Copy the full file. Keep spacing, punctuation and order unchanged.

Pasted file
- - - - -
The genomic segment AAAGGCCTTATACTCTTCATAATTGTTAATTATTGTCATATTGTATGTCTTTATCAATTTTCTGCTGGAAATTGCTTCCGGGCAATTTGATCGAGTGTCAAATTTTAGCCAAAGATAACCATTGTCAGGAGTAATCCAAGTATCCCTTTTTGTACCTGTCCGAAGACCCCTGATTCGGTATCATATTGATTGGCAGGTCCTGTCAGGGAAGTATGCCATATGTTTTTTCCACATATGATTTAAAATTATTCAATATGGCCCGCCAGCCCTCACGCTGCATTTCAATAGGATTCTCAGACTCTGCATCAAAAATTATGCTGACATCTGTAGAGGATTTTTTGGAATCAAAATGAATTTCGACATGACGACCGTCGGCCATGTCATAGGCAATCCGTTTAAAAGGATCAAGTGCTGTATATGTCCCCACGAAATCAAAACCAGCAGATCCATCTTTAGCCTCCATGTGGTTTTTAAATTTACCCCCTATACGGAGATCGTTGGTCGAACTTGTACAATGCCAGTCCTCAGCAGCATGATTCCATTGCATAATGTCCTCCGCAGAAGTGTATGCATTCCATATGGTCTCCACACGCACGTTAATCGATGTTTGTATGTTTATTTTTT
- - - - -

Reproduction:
The genomic segment AAAGGCCTTATACTCTTCATAATTGTTAATTATTGTCATATTGTATGTCTTTATCAATTTTCTGCTGGAAATTGCTTCCGGGCAATTTGATCGAGTGTCAAATTTTAGCCAAAGATAACCATTGTCAGGAGTAATCCAAGTATCCCTTTTTGTACCTGTCCGAAGACCCCTGATTCGGTATCATATTGATTGGCAGGTCCTGTCAGGGAAGTATGCCATATGTTTTTTCCACATATGATTTAAAATTATTCAATATGGCCCGCCAGCCCTCACGCTGCATTTCAATAGGATTCTCAGACTCTGCATCAAAAATTATGCTGACATCTGTAGAGGATTTTTTGGAATCAAAATGAATTTCGACATGACGACCGTCGGCCATGTCATAGGCAATCCGTTTAAAAGGATCAAGTGCTGTATATGTCCCCACGAAATCAAAACCAGCAGATCCATCTTTAGCCTCCATGTGGTTTTTAAATTTACCCCCTATACGGAGATCGTTGGTCGAACTTGTACAATGCCAGTCCTCAGCAGCATGATTCCATTGCATAATGTCCTCCGCAGAAGTGTATGCATTCCATATGGTCTCCACACGCACGTTAATCGATGTTTGTATGTTTATTTTTT